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What is regenerative or conservation agriculture?
Regenerative, also called conservation agriculture uses a more systematic and holistic approach to the arable land and applies principles that ensure higher productivity and biodiversity in the long term. This method is based on the good condition and functioning of soils, which is bound with all sorts of live matter like plant roots, worms and microbes.
There are not universal rules for switching from conventional to conservation agriculture: the approaches and techniques differ between regions and could even differ between individual producers. There are, however, six key components. The first one is the core principle and is producer-specific while the other five depend on the specific context.
- Understanding the content: economic, environmental, climatic, biological but also individual content
- Minimum interference: interference here meaning tilling, chemical fertilizers, pesticides
- Keeping roots alive: i.e. the plant photosynthesizes and infiltrates carbon in the soil to nourish its biological condition for a longest period possible during the whole vegetation season. Perennial crops are best for this task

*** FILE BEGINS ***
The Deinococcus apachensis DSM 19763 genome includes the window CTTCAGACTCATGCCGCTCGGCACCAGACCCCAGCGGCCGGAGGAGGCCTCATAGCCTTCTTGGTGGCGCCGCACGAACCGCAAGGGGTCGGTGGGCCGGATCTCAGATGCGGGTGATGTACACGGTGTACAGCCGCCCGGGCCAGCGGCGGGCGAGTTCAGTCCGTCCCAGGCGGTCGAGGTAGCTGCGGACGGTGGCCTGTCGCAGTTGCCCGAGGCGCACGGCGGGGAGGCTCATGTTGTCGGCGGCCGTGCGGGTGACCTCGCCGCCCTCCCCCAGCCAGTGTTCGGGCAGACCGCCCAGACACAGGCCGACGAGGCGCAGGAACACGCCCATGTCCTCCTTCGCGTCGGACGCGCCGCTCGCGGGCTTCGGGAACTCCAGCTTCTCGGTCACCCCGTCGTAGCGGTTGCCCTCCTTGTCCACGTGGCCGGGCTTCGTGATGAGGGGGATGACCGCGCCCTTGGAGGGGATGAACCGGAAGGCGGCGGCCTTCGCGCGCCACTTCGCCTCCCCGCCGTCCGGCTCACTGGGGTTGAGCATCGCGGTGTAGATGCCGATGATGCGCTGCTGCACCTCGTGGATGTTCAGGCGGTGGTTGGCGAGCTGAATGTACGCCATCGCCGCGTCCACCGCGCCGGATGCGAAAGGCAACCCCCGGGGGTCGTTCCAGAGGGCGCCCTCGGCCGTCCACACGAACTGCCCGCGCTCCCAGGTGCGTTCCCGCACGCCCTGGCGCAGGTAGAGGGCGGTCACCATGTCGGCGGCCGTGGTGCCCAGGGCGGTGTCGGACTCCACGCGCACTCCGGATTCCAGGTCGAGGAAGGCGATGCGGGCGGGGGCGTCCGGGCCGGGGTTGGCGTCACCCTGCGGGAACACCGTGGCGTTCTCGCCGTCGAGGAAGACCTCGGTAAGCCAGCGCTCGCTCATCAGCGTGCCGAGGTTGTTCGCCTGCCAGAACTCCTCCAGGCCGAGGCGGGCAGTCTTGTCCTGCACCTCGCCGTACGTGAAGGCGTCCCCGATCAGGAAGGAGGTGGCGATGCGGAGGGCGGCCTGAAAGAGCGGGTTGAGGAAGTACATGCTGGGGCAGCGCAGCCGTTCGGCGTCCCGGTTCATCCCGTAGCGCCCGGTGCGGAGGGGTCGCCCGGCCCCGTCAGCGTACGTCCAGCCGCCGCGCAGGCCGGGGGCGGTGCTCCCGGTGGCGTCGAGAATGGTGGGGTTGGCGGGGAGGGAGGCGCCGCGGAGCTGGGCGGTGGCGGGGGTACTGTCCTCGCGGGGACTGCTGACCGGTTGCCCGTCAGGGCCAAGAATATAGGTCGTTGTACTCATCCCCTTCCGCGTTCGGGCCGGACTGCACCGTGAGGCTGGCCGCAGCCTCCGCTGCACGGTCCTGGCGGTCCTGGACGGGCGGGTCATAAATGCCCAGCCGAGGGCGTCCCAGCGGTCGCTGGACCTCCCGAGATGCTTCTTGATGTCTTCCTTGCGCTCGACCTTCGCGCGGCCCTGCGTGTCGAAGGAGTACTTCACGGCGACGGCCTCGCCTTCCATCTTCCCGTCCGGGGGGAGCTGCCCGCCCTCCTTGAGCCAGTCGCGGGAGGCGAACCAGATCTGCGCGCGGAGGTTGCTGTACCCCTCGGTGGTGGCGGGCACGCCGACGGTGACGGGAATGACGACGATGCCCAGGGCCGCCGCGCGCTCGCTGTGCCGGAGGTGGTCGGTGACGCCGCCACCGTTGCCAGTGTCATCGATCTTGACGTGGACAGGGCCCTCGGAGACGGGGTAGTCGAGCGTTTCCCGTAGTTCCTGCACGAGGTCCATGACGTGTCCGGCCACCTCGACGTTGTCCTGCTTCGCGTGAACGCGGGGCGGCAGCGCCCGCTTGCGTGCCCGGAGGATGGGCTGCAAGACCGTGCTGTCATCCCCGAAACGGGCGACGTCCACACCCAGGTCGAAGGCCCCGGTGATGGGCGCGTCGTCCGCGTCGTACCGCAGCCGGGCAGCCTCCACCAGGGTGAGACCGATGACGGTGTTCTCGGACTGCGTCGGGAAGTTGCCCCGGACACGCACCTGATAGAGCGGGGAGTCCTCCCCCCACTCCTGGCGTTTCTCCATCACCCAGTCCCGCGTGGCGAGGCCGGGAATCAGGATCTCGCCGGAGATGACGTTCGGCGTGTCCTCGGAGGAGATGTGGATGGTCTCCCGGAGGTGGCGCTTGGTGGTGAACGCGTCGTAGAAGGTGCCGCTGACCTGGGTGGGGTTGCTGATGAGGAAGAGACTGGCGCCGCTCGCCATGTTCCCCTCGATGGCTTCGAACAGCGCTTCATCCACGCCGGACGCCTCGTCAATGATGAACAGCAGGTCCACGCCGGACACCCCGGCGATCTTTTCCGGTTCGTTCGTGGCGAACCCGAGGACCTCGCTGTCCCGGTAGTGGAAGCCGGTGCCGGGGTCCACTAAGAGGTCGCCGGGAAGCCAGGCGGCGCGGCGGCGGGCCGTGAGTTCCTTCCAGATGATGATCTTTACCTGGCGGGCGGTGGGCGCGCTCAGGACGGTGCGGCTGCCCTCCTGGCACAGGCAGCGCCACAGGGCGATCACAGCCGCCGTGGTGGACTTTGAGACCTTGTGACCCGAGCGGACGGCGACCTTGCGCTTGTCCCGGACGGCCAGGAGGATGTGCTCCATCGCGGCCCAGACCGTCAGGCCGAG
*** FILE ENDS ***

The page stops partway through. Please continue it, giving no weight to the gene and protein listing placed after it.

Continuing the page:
- Provision of soil cover: soils exposed to the elements of nature can be easily damaged, which is why it is always advisable to maintain some live or dead matter that covers it
- Integration of domestic animals: if the conditions allow it, it is best to have some animals on the field, something known as planned grazing
- Increasing the biodiversity: variety of crops regardless of what is being grown, for instance multispecies cover crops, insertion of hedges and even placement of beehives.
Why conservation agriculture?
Conservation agriculture has proven advantages. It is nature-friendly, and its impact is positive. It ensures the biodiversity that is vital for the soil health and fertility. It conserves and regenerates the farming systems, making them more resilient to climate changes, recovers the upper soil layer, improves the water cycle.